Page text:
I don't review often, but I wasn't expecting much from this book (concerns about movie hype, book hype, I am far from YA, etc)...but it was on sale, and I needed to shake things up a a bit, as my reading/listening had been sort of narrowly focused recently. Enter "Perks" and especially Noah Galvin and Stephen Chbosky. Maybe I just started this book at the right moment, but it was just a really enjoyable experience. Chbosky's characters were well written, even if the main character was the only fully developed one. And Noah Galvin's voice and acting ability lent themselves so utterly pitch-perfectly to this book. One could imagine that Galvin was truly reading about himself. A truly excellent performance. I laughed out loud more than once and actually got choked up a couple of times...not something i do when reading very often.
I'd recently listened to several stellar books in a row, then dumped 3 middling reads mid-way through. Life is too short to stick with a poor book that requires you to suspend disbelief utterly for several hundred pages, am I right?
Right from the start of The Various Haunts of Men, the writing was very good, and Steven Pacey's reading was excellent, improving even more as the book hit its crescendo. His various characters were all distinct, and he conveyed emotion exceptionally well. But while I knew the book would be good, sometimes we're looking for a particular type or genre of book, as well. I knew I'd eventually finish this book, but considered coming back to it later. So glad I stuck with it. The character building was well done and it had many satisfying story-lines intertwined with the overall plot. Definitely recommend.
I don't write many reviews, and have read several other excellent books recently, but for whatever reason, wanted to give this one some notice. Happy reading!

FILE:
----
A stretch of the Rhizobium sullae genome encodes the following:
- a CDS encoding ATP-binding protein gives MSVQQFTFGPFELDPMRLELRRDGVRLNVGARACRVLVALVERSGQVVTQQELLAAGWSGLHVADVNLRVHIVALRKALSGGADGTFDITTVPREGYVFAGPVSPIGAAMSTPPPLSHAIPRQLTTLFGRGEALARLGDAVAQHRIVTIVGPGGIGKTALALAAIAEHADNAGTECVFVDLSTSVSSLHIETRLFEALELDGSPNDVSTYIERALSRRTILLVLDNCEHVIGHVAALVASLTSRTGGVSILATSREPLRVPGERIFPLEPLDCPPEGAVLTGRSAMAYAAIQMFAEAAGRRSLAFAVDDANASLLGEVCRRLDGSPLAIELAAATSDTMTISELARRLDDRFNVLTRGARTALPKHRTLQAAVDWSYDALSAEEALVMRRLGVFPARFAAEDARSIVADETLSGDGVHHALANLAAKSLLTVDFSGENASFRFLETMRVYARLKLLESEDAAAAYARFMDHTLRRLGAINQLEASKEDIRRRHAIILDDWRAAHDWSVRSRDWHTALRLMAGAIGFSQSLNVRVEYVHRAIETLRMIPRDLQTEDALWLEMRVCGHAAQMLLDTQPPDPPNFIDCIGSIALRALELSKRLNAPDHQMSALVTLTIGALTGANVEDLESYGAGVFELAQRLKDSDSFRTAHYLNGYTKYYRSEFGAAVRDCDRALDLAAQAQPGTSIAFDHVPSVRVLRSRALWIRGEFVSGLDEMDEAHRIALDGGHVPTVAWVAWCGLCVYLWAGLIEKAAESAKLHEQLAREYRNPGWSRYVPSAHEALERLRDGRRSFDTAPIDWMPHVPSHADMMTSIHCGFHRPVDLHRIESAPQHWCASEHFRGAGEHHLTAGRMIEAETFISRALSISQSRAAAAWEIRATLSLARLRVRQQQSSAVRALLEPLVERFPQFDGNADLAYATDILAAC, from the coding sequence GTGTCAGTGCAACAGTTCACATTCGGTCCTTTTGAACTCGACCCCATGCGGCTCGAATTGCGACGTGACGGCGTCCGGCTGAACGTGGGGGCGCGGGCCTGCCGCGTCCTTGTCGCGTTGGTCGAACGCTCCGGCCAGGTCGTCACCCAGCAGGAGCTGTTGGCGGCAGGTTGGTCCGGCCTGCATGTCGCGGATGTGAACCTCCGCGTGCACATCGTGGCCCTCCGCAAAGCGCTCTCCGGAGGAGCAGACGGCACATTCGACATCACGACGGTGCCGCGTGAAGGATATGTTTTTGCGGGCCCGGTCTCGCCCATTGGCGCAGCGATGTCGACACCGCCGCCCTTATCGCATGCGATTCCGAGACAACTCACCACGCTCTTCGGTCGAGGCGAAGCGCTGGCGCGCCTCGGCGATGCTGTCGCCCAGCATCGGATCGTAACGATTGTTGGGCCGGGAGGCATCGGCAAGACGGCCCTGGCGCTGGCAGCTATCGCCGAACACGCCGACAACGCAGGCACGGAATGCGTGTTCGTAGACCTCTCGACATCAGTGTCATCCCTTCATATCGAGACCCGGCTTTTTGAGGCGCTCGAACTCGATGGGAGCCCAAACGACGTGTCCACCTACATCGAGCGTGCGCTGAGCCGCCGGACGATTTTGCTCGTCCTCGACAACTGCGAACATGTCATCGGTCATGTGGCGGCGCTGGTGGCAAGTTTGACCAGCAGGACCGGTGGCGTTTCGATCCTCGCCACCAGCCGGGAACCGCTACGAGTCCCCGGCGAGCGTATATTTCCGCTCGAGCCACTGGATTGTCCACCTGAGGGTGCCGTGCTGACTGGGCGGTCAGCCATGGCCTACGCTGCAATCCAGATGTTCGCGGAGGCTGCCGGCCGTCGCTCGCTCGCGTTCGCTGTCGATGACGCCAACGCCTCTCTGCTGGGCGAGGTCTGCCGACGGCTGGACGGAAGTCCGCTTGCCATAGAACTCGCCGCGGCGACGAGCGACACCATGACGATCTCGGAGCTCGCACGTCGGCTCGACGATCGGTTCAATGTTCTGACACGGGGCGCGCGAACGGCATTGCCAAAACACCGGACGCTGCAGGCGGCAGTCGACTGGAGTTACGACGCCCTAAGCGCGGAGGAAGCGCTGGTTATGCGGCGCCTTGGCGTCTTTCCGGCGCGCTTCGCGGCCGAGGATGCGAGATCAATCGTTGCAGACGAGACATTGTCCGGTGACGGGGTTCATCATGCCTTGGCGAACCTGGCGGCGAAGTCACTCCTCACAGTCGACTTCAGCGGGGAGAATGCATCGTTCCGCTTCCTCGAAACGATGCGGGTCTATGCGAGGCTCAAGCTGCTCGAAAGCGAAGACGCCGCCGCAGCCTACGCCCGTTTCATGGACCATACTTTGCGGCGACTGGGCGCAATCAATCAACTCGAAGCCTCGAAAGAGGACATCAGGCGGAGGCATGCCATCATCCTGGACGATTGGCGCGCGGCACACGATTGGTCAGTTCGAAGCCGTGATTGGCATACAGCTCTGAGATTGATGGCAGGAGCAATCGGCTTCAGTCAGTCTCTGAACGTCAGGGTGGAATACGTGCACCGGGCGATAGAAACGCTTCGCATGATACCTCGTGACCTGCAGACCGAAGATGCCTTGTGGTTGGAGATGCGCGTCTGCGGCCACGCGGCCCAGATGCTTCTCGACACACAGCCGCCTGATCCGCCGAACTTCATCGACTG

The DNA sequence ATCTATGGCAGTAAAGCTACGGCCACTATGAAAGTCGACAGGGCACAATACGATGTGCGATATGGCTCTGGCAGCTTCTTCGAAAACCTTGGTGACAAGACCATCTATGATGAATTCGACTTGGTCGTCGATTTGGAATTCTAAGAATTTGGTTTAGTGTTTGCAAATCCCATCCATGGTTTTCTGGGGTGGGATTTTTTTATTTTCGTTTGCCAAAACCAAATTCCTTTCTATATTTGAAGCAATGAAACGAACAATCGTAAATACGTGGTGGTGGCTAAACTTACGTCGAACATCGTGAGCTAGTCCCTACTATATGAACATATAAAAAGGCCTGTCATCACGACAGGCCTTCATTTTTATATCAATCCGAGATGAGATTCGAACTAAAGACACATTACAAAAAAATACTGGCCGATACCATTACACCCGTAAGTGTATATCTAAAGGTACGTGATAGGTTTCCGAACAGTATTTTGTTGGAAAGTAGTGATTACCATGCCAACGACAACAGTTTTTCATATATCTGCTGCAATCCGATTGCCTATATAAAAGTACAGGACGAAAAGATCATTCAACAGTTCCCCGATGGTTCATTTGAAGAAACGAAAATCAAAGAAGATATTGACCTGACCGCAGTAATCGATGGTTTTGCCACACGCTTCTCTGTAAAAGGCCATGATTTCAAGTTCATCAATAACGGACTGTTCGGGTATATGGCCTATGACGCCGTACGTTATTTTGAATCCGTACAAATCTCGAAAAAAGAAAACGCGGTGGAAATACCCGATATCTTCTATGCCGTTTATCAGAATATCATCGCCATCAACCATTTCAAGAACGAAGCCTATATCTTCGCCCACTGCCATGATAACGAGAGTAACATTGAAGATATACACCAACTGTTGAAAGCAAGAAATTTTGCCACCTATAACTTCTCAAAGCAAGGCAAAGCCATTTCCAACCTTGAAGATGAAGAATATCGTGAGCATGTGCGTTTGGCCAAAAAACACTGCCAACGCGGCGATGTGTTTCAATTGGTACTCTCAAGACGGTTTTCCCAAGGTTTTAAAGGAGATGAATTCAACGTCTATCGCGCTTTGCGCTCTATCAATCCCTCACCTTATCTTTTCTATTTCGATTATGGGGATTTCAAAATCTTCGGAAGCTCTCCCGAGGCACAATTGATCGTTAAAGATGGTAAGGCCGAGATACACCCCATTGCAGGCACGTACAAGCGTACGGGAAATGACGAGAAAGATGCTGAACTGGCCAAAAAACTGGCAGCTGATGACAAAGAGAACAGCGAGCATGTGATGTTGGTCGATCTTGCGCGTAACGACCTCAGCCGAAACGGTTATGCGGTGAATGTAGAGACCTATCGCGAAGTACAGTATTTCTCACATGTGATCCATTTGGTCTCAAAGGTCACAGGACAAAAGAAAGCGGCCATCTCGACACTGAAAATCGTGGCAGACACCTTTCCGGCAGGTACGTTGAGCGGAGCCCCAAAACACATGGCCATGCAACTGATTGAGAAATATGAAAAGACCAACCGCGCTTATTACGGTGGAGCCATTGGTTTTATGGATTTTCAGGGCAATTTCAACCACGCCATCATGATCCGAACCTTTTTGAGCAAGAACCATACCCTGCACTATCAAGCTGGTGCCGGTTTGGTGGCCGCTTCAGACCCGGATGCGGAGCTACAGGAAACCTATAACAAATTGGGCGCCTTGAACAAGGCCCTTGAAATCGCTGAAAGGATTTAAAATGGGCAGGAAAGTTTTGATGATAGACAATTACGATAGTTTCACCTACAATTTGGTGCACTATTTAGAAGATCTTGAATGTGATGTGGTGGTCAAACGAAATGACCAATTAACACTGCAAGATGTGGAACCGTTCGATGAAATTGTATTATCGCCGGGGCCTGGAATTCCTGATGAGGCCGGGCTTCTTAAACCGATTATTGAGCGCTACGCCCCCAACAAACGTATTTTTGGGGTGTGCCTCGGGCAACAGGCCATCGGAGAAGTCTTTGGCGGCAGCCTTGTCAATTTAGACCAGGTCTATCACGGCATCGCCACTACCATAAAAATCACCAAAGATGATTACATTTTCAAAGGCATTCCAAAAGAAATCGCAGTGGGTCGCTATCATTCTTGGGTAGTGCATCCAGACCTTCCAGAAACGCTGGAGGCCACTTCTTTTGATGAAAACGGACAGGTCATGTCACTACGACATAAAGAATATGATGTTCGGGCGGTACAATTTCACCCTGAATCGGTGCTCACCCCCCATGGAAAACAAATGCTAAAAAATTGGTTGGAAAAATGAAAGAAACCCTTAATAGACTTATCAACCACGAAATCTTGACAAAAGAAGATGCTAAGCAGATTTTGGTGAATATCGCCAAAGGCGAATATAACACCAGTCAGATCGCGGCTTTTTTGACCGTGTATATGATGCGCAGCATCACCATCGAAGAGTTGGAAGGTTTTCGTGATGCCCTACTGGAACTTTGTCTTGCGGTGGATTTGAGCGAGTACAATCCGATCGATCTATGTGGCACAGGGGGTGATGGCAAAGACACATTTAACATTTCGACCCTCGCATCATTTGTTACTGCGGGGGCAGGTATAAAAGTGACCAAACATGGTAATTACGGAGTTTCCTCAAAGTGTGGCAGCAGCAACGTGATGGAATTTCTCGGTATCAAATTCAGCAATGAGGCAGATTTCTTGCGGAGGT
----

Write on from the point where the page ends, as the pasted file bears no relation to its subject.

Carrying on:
My mother-in-law turned me on to the works of John LeCarre more than 15 years ago, with "Smiley's People" and since that time I've read everything I could get my hands on. John LeCarre is not only a master of the spy genre, but literature itself. His prose is precise and beautiful; often times I'll find myself re-reading lines or paragraphs just to enjoy the way he phrases things so artfully. His characters and the stories they inhabit are unmatched. No punches are pulled and his works are based in a world much closer to reality than the "we're good/infallible/always heroic and justice driven" world of most fiction (and most politicians). If near-immortality is ever scientifically possible, I'm hoping LeCarre uses whatever contacts he may still maintain in the intelligence world to prolong his life (and continue writing).
Yes, I would, and will someday. As someone who reads/listens to 4-5 books a week, I've become a bit jaded to formulaic plots and figuring out the end game well before the end. I've been coming across a lot of great reads lately, though, and this is one of them!
Gabriel Kennedy, obviously, but all of his personal friends, too.
I read a review where someone knocks the narrator, but for the life of me, I don't understand why! I thought Mr. Kafer did an excellent job. His vocal talent and reading of various characters never took me out of the story (uber important), and he did a very nice job with consistency. I thought he was superb.
It was simply a good ghost story...a good story period! Well plotted, spooky, enough humor to keep the book from becoming utterly gloomy...a very nice find, and I love to come across an author I've never encountered and be so happy with a spent credit.
The only critical thing I would have to say- and it's a minor point, certainly nothing to take away from a great story- is that based on the time this is taking place( meaning the 21st century, I'm guessing 2010 or 2011), I was surprised not to hear much about the internet being a factor in making this a huge phenomenon. There was very little talk of web stuff at all. Mr. Golemon, I mean absolutely no disrespect and you did a wonderful job. But it did sort of stand out for me. But that is a very minor point. This, like the book "14" by Peter Clines, was just a fantastic find I would highly recommend.
The character development is always great with King, but this is such a concise, short story that precision is paramount to a great story. He hits the mark brilliantly, and it's a beautiful, rich story of the brotherhood of man, and the good and ill that individuals are capable of. Frank Muller was fantastic as always.